Bike share program may be on its way to Harlingen

HARLINGEN — Ladies and gentlemen, abandon your engines.

A proposal for a bike-share program in the city has been approved by the Parks and Recreation Advisory Board and now awaits an up-or-down vote from the City Commission.

The plan is to lease 20 commuter bicycles in partnership with the University of Texas Rio Grande Valley, and place bike racks at two locations — the Regional Academic Health Center on campus and McKelvey Park.

Bike-sharing is a rapidly growing innovation in urban transportation. It allows people who have an account to use utility bikes to get from Point A to Point B. The bikes are short-term rentals, and time with a bike can range from one hour to several hours before the bikes have to be checked in at an official rack station.

Since a credit card is required to set up an account, if a bike user goes over the allotted time, he or she gets dinged on the card. If the bike goes missing, it could be up to an $850 charge, which has proved a pretty good deterrent to theft or loss.

The cost for the UTRGV-Harlingen bike-share partnership is going to be, if the commission approves, about $17,000 annually. The first year already is covered by a grant from the UT Health Science Center in Houston.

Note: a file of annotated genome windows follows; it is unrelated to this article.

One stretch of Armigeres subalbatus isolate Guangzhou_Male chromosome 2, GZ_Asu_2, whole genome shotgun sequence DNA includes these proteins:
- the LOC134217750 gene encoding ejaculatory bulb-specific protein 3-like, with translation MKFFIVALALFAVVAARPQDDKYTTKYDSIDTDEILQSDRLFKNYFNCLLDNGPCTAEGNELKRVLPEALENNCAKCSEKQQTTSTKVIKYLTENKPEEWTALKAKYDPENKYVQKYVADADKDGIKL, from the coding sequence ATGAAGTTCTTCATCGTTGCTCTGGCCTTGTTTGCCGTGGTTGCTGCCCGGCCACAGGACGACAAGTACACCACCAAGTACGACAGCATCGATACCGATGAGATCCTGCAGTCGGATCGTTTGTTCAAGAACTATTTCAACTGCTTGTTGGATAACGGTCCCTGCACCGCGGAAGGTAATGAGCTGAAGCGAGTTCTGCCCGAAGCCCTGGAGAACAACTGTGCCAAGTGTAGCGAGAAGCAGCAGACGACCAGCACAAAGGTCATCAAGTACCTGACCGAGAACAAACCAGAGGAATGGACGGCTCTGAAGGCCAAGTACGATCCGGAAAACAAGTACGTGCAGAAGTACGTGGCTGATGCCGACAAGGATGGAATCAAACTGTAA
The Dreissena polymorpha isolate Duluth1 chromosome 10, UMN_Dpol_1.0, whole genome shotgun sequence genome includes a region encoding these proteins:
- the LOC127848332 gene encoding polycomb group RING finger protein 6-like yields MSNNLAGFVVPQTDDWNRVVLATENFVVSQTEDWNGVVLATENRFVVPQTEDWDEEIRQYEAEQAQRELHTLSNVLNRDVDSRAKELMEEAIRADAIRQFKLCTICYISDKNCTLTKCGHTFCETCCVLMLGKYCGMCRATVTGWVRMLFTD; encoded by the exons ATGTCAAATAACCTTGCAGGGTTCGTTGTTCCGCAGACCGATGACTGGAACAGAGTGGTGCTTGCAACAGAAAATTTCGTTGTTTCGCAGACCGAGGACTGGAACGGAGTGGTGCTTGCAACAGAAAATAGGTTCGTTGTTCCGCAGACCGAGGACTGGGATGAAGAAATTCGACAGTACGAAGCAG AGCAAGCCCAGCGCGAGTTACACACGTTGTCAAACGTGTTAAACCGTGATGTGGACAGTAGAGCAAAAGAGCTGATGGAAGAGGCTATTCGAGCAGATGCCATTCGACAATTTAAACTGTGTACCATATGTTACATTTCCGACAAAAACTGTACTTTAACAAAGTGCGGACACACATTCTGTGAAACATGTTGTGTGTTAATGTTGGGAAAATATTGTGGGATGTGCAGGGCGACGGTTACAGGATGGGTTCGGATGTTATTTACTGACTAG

Most companies that lease bikes insist on a two-year deal, however. The city may have to come up with $17,000 or so for the second year if it isn’t covered by a funding grant.

“Based on the population of Harlingen (about 65,000), if only 1 percent of the people used this, 667 people, we’re looking at $20 yearly,” said J. Joel Garza Jr., director of the Harlingen-San Benito Metropolitan Planning Organization.

“That’s about $13,000 in revenue that the city would get back,” Garza added.

The $20 annual fee would entitle anybody in the bike-share program to use bikes for up to four hours a day, he said.

“That’s very, very affordable for a student, or anybody for that matter,” Garza said.

Bike-share programs are popular in many U.S. states, and Texas isn’t an exception. Bike-share programs are in place in Houston, Austin, San Antonio, Fort Worth and El Paso.

In McAllen, the bike-share program has been operating since October, said Mari o Delgado, transit director for Metro McAllen.

“We’ve been very happy with the response,” he said. “There have been about 12,500 memberships sold through the end of February.”

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